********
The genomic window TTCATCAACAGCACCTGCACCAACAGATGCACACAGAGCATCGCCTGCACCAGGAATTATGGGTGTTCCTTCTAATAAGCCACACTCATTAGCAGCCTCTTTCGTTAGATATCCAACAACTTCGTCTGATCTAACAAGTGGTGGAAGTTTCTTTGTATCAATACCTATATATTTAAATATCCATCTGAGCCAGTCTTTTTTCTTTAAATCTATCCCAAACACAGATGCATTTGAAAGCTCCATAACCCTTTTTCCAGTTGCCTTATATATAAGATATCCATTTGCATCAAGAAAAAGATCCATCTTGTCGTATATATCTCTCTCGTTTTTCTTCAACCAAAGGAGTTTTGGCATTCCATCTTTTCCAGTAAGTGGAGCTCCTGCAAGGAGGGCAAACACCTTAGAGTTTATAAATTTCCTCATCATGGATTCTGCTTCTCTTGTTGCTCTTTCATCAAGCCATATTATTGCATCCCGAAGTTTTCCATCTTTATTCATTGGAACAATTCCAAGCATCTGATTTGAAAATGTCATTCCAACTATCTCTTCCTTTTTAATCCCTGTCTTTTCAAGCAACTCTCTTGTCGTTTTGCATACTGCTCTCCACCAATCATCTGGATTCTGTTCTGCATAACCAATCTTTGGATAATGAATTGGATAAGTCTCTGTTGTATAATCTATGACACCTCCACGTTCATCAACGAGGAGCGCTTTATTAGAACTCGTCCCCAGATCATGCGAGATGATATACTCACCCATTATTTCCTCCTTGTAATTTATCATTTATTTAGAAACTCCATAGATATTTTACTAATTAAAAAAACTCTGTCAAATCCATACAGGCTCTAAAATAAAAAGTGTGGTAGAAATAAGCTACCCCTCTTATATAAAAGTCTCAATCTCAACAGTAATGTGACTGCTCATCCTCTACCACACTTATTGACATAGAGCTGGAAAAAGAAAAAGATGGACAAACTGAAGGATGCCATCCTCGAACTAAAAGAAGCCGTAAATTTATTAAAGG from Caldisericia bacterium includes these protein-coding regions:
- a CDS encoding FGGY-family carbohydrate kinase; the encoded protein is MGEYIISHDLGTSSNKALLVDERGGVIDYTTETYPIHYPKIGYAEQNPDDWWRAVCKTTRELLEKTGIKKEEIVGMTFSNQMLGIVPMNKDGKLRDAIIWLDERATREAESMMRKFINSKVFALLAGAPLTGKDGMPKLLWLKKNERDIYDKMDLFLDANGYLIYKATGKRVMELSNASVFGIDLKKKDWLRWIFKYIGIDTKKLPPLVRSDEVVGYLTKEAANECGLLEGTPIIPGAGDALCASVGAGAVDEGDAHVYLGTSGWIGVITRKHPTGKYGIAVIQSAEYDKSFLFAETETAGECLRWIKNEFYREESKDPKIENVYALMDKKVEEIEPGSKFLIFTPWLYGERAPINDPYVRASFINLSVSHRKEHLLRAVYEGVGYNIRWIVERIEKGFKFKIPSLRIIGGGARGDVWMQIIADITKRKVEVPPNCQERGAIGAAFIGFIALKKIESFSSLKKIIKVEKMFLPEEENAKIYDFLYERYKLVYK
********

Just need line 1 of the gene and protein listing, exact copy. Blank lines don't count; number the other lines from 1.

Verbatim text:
The genomic window TTCATCAACAGCACCTGCACCAACAGATGCACACAGAGCATCGCCTGCACCAGGAATTATGGGTGTTCCTTCTAATAAGCCACACTCATTAGCAGCCTCTTTCGTTAGATATCCAACAACTTCGTCTGATCTAACAAGTGGTGGAAGTTTCTTTGTATCAATACCTATATATTTAAATATCCATCTGAGCCAGTCTTTTTTCTTTAAATCTATCCCAAACACAGATGCATTTGAAAGCTCCATAACCCTTTTTCCAGTTGCCTTATATATAAGATATCCATTTGCATCAAGAAAAAGATCCATCTTGTCGTATATATCTCTCTCGTTTTTCTTCAACCAAAGGAGTTTTGGCATTCCATCTTTTCCAGTAAGTGGAGCTCCTGCAAGGAGGGCAAACACCTTAGAGTTTATAAATTTCCTCATCATGGATTCTGCTTCTCTTGTTGCTCTTTCATCAAGCCATATTATTGCATCCCGAAGTTTTCCATCTTTATTCATTGGAACAATTCCAAGCATCTGATTTGAAAATGTCATTCCAACTATCTCTTCCTTTTTAATCCCTGTCTTTTCAAGCAACTCTCTTGTCGTTTTGCATACTGCTCTCCACCAATCATCTGGATTCTGTTCTGCATAACCAATCTTTGGATAATGAATTGGATAAGTCTCTGTTGTATAATCTATGACACCTCCACGTTCATCAACGAGGAGCGCTTTATTAGAACTCGTCCCCAGATCATGCGAGATGATATACTCACCCATTATTTCCTCCTTGTAATTTATCATTTATTTAGAAACTCCATAGATATTTTACTAATTAAAAAAACTCTGTCAAATCCATACAGGCTCTAAAATAAAAAGTGTGGTAGAAATAAGCTACCCCTCTTATATAAAAGTCTCAATCTCAACAGTAATGTGACTGCTCATCCTCTACCACACTTATTGACATAGAGCTGGAAAAAGAAAAAGATGGACAAACTGAAGGATGCCATCCTCGAACTAAAAGAAGCCGTAAATTTATTAAAGG from Caldisericia bacterium includes these protein-coding regions: